You have no idea.  I have the week off, and no major plans.  C and I are staying with his parents on Long Island, so we thought about revisiting our engagement site (our one year “engageaversary” is Sunday … but I think that doesn’t really count if you get married in under 1 year!), but with NYC such a mess from the storm, we elected to skip it and save a city trip for a warmer day, and the ice skating for the pond in Washington Park.  We did go to the vineyards, but aside from the general holiday celebrations, we haven’t done much of anything at all.  My mother got me a Kindle for Christmas, so I’m already on book number 3.  I haven’t read this many books in such a short amount of time in … well, a long time.  It’s quite lovely.

But I had plans to do a lot of writing.  Except that didn’t happen.  And there are reasons it didn’t happen, aside from just general laziness (though I won’t lie, that factored in), but upon reflection, they’re not good reasons.

I don’t think I would ever “make it” as a professional writer.  Professional blogger?  Maybe, though that career is in its infancy, and I would have to do it “on the side” before doing it full time … and though I’m sure I could make time for that, I just don’t have the discipline … hence, why, I would be no good as a professional writer.  I also often feel as if I have things to say, but that no one will find them worthwhile enough for more than just a silly blog.  Which, actually, is fine by me – I have no real desire to write fiction, and I did not have a troubled, tortured life so as to need the catharsis of an interesting memoir. 

I’ve always enjoyed personal essaying, and I know I have at least a few stories that are interesting.  One day, I’ll compile them, but not today.

I think, though, it’s more about a thick skin.  I don’t have a thick enough skin to do this full time.  I’m not talking about reader criticism or editor criticism; that doesn’t bother me.  I’m talking about situations like this.  Kristi’s column is a great example of what most writers – amateur or otherwise – have gone through at least once, possibly more, with varying degrees of severity.  People who are not writers may see Kristi’s actions as passive-aggressive, filled with malice.  However, I see it differently.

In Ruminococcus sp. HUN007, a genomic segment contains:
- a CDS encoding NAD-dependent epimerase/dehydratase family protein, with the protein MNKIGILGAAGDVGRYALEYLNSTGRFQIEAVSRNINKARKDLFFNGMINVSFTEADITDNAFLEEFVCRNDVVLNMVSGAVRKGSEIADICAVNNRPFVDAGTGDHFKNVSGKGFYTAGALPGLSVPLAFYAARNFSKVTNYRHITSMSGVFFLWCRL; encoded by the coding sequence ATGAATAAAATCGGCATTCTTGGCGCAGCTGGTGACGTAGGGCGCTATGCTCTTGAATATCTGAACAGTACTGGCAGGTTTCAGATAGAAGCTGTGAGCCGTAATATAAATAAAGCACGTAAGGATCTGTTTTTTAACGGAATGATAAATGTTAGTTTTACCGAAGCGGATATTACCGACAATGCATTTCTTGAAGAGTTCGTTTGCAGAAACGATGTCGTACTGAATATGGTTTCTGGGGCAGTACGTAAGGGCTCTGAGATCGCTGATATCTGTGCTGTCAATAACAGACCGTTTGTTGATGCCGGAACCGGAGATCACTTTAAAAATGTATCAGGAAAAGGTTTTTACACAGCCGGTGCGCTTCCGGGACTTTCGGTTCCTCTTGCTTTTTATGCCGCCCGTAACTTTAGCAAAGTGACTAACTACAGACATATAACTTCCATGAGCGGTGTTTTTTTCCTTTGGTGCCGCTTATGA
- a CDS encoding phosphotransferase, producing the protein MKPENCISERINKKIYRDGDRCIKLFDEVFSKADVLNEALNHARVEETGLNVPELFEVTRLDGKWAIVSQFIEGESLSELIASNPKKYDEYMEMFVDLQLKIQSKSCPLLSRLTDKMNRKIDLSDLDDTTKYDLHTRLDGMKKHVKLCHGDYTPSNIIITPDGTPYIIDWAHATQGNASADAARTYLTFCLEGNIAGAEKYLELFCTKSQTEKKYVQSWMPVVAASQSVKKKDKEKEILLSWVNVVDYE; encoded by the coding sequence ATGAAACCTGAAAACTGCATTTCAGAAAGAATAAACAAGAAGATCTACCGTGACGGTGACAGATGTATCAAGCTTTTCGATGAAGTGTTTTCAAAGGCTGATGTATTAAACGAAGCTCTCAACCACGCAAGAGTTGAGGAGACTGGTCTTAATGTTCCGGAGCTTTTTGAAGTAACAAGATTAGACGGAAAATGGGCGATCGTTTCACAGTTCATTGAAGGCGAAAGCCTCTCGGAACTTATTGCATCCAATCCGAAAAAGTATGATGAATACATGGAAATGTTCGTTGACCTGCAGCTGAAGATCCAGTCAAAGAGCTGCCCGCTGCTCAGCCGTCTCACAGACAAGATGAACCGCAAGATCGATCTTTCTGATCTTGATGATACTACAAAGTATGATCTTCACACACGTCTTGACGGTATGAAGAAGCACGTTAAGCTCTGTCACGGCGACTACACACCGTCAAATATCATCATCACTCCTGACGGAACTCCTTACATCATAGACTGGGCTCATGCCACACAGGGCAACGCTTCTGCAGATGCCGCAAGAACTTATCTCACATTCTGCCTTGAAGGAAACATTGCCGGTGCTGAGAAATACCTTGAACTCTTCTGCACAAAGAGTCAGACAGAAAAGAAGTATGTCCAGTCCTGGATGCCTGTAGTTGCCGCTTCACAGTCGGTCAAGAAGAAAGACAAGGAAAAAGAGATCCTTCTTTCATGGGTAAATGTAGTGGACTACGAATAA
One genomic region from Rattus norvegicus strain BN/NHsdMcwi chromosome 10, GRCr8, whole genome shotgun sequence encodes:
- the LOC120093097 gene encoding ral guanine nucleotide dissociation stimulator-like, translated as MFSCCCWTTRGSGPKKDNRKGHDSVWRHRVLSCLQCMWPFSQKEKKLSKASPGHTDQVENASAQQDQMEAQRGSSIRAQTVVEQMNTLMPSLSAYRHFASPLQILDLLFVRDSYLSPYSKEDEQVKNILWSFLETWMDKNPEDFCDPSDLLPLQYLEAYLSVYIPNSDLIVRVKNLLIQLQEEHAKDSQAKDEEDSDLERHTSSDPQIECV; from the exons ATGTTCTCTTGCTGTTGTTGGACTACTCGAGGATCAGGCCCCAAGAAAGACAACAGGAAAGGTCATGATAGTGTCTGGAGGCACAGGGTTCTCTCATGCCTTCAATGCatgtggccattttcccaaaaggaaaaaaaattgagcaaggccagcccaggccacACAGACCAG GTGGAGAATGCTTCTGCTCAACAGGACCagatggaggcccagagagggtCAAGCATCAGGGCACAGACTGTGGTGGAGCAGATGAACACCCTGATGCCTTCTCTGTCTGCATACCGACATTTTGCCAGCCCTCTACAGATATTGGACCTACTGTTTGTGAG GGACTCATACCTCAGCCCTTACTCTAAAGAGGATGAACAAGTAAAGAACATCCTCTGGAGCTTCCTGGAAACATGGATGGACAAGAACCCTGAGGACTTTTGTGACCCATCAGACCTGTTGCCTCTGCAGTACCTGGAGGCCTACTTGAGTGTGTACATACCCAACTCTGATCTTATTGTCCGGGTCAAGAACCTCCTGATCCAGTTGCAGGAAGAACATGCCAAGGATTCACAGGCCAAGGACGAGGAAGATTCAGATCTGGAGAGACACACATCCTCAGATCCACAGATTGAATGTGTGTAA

Writing, for writers, is catharsis before it is anything else.  We hone our storytelling skills by spilling our guts to journals.  Soon, we find, we actually have a knack for this, and we move on to other forums.  We put our pain to paper, and we hope that something good can come from it.  However, sometimes, someone is hurt in the process.

Kristi’s friend John needed to hear what Kristi had to say.  Since his name isn’t really “John,” no one actually knows who it is, except for those close to the situation, and, let’s be honest, they were going to know about it anyway.  But he probably should have heard it from her first, rather than seeing it in print.  And he got understandably angry, because most people don’t think like writers do.

Anyway, I don’t know if I can handle that.  I don’t know if I can button my lips tightly enough to make everyone around me happy.  In Kristi’s case, perhaps it was for the best; the friendship had gone toxic long before, and wasn’t going to die unless someone killed it.  It needed a catalyst.  That’s not always the case.  I’d like to think that something like this could only kill a friendship if it was already very sick, but even if that is true, it doesn’t mean that it was terminal.

As writers, we try to show all sides of the story.  We don’t necessarily want the reader to empathize with us, if that’s not their natural inclination. We want them to have all of the information and then make a decision themselves.  However, we cannot change that our own experiences tinge our writing.  It’s not necessarily difficult to see the story from another viewpoint, but it is not the most apparent course, either.  And maybe that’s it?  It’s one thing to see it in a letter or hear it from the person’s mouth, but seeing it in print perhaps is more difficult, even if no one can trace it back to you.  You’re looking at yourself through another person’s eyes, and if the view is unfavorable, even if it is isolated, that is a shock to the system.

Anyway, I’m just not sure I can hack it.